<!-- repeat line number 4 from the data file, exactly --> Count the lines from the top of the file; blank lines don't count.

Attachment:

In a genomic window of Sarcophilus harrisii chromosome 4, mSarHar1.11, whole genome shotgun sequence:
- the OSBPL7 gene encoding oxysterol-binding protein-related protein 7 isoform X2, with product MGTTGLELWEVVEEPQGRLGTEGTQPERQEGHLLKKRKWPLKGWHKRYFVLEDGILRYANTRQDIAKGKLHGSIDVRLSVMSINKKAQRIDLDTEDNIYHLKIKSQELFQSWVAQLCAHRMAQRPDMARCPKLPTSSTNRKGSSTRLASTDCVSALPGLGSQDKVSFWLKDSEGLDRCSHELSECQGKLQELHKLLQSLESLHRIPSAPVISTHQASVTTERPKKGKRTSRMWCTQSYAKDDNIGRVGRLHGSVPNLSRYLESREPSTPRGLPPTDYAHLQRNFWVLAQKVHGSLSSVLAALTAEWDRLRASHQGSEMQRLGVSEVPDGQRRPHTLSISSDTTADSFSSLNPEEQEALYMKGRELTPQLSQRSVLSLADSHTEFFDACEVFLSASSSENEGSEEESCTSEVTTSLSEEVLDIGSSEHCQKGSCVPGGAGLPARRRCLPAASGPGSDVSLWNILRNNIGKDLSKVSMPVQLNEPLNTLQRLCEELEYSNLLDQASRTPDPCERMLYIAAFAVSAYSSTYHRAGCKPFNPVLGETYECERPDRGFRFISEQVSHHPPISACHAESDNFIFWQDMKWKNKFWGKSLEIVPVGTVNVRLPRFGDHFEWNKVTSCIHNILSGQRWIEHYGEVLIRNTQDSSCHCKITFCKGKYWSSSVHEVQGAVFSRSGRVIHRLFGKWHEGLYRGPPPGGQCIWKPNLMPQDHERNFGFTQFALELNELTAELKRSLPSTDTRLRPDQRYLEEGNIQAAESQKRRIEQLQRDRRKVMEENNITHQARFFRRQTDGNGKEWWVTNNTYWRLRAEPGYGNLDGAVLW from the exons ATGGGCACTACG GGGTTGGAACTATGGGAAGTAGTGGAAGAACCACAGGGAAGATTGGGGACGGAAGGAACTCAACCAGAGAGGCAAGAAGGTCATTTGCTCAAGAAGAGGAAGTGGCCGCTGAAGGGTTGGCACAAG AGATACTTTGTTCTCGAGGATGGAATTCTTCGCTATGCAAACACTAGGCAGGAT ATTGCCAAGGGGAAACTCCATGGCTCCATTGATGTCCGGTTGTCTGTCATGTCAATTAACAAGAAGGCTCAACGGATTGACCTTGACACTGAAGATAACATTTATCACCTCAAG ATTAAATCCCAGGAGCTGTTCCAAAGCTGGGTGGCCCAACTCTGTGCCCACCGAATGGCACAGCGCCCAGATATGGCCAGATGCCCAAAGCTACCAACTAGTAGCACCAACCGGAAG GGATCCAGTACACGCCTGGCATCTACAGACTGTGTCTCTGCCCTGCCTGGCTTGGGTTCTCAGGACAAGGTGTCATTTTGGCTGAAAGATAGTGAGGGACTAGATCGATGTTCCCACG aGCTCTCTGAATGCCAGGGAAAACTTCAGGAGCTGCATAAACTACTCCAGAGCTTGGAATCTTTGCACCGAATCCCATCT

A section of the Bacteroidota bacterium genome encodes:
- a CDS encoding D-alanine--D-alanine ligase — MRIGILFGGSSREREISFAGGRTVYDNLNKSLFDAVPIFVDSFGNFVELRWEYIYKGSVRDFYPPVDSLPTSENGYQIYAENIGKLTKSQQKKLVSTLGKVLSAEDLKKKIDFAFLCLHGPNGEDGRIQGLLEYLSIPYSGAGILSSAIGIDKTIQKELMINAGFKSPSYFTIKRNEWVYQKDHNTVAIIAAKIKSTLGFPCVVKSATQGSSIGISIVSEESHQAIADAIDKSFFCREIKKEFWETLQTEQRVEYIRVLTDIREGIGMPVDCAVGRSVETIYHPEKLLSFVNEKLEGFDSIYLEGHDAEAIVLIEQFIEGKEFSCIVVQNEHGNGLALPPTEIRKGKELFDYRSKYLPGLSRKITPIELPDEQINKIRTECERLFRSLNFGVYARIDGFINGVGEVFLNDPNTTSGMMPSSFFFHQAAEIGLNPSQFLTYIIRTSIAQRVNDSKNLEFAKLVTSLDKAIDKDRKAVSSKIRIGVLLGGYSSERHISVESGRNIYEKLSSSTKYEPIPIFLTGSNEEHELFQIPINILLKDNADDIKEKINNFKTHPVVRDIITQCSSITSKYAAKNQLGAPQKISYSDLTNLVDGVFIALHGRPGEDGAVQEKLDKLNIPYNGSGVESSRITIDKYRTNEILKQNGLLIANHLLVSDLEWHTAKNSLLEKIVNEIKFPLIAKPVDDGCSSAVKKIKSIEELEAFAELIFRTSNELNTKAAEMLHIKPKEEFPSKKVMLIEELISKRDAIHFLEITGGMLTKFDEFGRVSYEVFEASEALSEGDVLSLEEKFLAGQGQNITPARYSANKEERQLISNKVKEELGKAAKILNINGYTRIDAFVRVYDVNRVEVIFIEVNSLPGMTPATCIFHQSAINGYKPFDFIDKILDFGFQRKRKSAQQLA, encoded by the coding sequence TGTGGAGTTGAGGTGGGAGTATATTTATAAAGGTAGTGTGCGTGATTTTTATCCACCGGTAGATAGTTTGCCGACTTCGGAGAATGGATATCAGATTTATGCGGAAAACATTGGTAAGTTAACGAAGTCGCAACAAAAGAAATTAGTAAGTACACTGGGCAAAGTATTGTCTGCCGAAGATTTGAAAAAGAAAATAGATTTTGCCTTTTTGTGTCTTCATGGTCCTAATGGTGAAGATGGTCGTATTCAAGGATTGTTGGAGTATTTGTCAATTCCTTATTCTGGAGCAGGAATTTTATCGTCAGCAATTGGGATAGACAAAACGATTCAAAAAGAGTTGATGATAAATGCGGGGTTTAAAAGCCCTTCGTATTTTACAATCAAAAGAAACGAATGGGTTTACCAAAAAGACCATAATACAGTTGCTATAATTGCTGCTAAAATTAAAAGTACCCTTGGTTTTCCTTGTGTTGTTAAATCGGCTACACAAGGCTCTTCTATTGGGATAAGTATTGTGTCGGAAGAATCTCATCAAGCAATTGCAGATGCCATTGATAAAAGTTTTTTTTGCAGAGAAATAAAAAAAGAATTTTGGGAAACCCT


- a CDS encoding D-alanine--D-alanine ligase — MRIGILFGGSSREREISFAGGRTVYDNLNKSLFDAVPIFVDSFGNFVELRWEYIYKGSVRDFYPPVDSLPTSENGYQIYAENIGKLTKSQQKKLVSTLGKVLSAEDLKKKIDFAFLCLHGPNGEDGRIQGLLEYLSIPYSGAGILSSAIGIDKTIQKELMINAGFKSPSYFTIKRNEWVYQKDHNTVAIIAAKIKSTLGFPCVVKSATQGSSIGISIVSEESHQAIADAIDKSFFCREIKKEFWETLQTEQRVEYIRVLTDIREGIGMPVDCAVGRSVETIYHPEKLLSFVNEKLEGFDSIYLEGHDAEAIVLIEQFIEGKEFSCIVVQNEHGNGLALPPTEIRKGKELFDYRSKYLPGLSRKITPIELPDEQINKIRTECERLFRSLNFGVYARIDGFINGVGEVFLNDPNTTSGMMPSSFFFHQAAEIGLNPSQFLTYIIRTSIAQRVNDSKNLEFAKLVTSLDKAIDKDRKAVSSKIRIGVLLGGYSSERHISVESGRNIYEKLSSSTKYEPIPIFLTGSNEEHELFQIPINILLKDNADDIKEKINNFKTHPVVRDIITQCSSITSKYAAKNQLGAPQKISYSDLTNLVDGVFIALHGRPGEDGAVQEKLDKLNIPYNGSGVESSRITIDKYRTNEILKQNGLLIANHLLVSDLEWHTAKNSLLEKIVNEIKFPLIAKPVDDGCSSAVKKIKSIEELEAFAELIFRTSNELNTKAAEMLHIKPKEEFPSKKVMLIEELISKRDAIHFLEITGGMLTKFDEFGRVSYEVFEASEALSEGDVLSLEEKFLAGQGQNITPARYSANKEERQLISNKVKEELGKAAKILNINGYTRIDAFVRVYDVNRVEVIFIEVNSLPGMTPATCIFHQSAINGYKPFDFIDKILDFGFQRKRKSAQQLA, encoded by the coding sequence TGTGGAGTTGAGGTGGGAGTATATTTATAAAGGTAGTGTGCGTGATTTTTATCCACCGGTAGATAGTTTGCCGACTTCGGAGAATGGATATCAGATTTATGCGGAAAACATTGGTAAGTTAACGAAGTCGCAACAAAAGAAATTAGTAAGTACACTGGGCAAAGTATTGTCTGCCGAAGATTTGAAAAAGAAAATAGATTTTGCCTTTTTGTGTCTTCATGGTCCTAATGGTGAAGATGGTCGTATTCAAGGATTGTTGGAGTATTTGTCAATTCCTTATTCTGGAGCAGGAATTTTATCGTCAGCAATTGGGATAGACAAAACGATTCAAAAAGAGTTGATGATAAATGCGGGGTTTAAAAGCCCTTCGTATTTTACAATCAAAAGAAACGAATGGGTTTACCAAAAAGACCATAATACAGTTGCTATAATTGCTGCTAAAATTAAAAGTACCCTTGGTTTTCCTTGTGTTGTTAAATCGGCTACACAAGGCTCTTCTATTGGGATAAGTATTGTGTCGGAAGAATCTCATCAAGCAATTGCAGATGCCATTGATAAAAGTTTTTTTTGCAGAGAAATAAAAAAAGAATTTTGGGAAACCCT